Category Archives: Features

Get Into The Holiday Spirit With The Arts: Accidentals Light Up #OurNA This Saturday

By Hannah Tarr

With Thanksgiving over, it is the most wonderful time of the year: the winter holidays. FC’s arts department is getting involved this year in raising holiday cheer, and this story is the first in a series previewing those events.

In past decades, it has become a tradition for cities to host a public event the night they turn on their holiday lights around the city. Crowds gather in a park to enjoy live holiday entertainment, and children jump and cheer at the season’s first sighting of Santa Claus. The same is true at New Albany’s annual event, Light Up #OurNA. Light Up #OurNA is special to FC not only because it is the most local Light Up event, closer than Light Up Louisville or Light Up Jeffersonville, but because some of the featured entertainment is FC’s own Accidentals choir.

“There are several reasons people should go Light Up New Albany, but the most important reason to go is to get involved and support your community. Also, it will be a ton of fun,” said junior Nick Landrum. “The program overall is filled with a lot of quality entertainment.”

Senior Haley Sieg, a self-proclaimed lover of anything involving music, hopes people will be drawn to the program by the variety and talent of music groups performing. She also notes the convenience of the event’s location: Bicentennial Park, where Light Up #OurNA is held, is on the corner of Spring Street and Pearl Street in the heart of downtown New Albany, so Sieg recommends getting some holiday shopping done and then coming to check it out.

Whatever the reason for attending, audiences are in store for a treat. “The Accidentals have been putting a lot of time and effort into this set to bring top notch entertainment to the people in attendance for this show,” said Landrum.

The 15 member a capella choir performed at the event last year, and it was such a success that the organizers invited them back. They have been rehearsing Monday afternoons to prepare for the big night– plus a three hour rehearsal last Saturday, which was like a pajama party. The Accidentals have four songs in their repertoire to perform and are excited to show them off.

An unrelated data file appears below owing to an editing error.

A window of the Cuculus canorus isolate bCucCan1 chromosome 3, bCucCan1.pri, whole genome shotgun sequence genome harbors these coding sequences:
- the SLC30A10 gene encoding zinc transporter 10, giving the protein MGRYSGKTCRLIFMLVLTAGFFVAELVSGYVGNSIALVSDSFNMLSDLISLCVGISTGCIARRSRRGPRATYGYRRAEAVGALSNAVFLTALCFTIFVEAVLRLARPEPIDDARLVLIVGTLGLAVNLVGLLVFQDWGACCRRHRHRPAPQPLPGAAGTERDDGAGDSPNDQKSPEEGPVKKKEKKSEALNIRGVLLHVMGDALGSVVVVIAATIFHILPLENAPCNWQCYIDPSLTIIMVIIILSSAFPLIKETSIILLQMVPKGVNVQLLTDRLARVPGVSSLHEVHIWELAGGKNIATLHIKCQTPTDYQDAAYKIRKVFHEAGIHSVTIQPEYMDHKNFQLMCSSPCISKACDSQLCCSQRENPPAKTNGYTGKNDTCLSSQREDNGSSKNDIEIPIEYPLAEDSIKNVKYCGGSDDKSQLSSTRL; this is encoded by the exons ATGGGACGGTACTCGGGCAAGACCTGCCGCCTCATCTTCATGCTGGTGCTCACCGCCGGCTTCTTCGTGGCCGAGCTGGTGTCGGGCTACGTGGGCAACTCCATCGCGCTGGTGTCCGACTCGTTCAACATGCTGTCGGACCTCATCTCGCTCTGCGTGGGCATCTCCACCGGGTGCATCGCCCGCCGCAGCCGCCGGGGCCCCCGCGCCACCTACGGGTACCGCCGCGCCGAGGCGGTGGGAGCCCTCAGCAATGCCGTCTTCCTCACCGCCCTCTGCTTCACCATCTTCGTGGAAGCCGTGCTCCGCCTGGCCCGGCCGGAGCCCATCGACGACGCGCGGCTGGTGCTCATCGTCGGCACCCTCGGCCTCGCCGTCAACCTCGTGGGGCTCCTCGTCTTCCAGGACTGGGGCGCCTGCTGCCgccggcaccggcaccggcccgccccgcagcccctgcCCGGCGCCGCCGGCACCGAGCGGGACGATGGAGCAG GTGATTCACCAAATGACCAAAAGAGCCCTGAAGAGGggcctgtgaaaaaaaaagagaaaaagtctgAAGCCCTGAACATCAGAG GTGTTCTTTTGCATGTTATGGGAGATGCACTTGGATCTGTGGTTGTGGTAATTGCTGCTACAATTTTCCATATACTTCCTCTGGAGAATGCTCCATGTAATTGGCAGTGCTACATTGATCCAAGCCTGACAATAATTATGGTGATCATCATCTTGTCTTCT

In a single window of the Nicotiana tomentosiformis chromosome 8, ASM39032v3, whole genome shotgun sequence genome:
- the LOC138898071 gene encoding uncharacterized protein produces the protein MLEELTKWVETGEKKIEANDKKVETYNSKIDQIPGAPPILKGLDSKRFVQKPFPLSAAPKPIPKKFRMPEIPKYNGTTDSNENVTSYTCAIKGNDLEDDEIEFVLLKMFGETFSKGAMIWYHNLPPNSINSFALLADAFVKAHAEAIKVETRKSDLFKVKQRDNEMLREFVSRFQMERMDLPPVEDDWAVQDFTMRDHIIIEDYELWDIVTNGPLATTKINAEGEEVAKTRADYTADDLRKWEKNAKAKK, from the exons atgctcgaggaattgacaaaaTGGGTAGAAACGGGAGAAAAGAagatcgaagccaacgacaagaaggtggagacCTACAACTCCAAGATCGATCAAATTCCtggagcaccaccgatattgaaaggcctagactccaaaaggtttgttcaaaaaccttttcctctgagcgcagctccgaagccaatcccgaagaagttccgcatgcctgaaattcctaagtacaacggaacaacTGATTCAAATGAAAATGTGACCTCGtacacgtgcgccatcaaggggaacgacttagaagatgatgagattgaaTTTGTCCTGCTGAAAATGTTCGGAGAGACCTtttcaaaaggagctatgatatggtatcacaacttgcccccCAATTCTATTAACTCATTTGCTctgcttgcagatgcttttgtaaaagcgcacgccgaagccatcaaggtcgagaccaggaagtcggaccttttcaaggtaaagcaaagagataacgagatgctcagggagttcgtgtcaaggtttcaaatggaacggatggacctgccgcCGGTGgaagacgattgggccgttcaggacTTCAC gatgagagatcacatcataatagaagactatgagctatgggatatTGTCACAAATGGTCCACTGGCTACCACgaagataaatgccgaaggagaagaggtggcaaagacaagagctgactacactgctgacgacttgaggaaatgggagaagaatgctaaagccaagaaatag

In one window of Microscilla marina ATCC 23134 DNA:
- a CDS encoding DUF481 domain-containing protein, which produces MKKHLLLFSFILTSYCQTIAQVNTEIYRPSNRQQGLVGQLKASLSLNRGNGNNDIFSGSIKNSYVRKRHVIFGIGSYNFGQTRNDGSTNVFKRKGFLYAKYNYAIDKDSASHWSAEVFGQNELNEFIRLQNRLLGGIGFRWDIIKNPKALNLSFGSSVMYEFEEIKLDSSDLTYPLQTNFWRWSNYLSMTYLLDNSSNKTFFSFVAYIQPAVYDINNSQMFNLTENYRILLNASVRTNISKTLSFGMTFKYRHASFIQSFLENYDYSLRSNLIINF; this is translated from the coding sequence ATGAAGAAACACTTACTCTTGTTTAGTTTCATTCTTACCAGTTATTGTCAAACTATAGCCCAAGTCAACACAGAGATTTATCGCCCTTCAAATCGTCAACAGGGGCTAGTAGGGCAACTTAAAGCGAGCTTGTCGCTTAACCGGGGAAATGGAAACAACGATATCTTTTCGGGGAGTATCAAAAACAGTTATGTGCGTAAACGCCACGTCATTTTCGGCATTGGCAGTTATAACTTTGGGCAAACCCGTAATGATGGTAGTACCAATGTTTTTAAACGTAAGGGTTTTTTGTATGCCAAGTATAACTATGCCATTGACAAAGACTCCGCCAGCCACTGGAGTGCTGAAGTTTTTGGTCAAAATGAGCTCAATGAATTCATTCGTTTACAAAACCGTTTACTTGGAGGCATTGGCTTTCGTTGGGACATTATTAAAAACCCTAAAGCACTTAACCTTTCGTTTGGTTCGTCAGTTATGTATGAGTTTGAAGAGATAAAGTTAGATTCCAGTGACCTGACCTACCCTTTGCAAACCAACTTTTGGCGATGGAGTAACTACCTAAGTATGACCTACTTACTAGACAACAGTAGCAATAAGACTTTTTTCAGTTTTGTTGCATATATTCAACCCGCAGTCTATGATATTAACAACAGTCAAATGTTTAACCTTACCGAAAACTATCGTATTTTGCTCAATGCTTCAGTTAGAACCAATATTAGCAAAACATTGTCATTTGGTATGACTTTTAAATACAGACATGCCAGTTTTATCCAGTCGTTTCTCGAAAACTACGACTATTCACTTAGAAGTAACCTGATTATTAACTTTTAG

“We’ve been spending a whole lot of time on what we’re doing, and I personally think that our songs are really good,” said junior Maddie Hankins. “We have some classics, like ‘Carol of the Bells,’ but then we also have modern bops like ‘All I Want For Christmas Is You,’ and ‘Up on the Housetop,’ the Pentatonix version. And I really think that it has something that everyone’s going to like.”

The performance is rounded out by the addition of sleigh bells and even choreography. Landrum says that all of this character really rounds out the performance.

“What I have personally learned from my preparations for this event is that in order to get the highest amount of energy from the audience, I really needed to get some movement in the pieces of music,” he said. “While it is entertaining to watch an ensemble of singers stand around and beautifully sing their songs, it is much more enjoyable when that group is moving to the music.”

While it is a lot of fun, it also requires a lot of skill and concentration from the performers. There is no conductor in front of the group while they are performing. And there are very few people on any given part, with “Up on the Housetop” even featuring solos from Hankins, Sieg, and other members of the choir.

“I’ve learned how to be independent,” said Hankins. “There’s only like 15 people, there’s only three second sopranos. Sometimes, I’m the only person singing a certain part. It’s that way for most of the people in the choir too, you have to hold your own very very well and be able to be confident.”

The unique style of the Accidentals’ music presents a learning opportunity for all of its members. This is Sieg’s first year in the choir, and it is unlike her previous experiences in other choirs at FC.

“I’ve learned a lot just about this more jazz/ pop style of singing,” said Sieg. “Additionally, I sing as a tenor in this choir, which uses a whole different part of my range than I am typically used to.”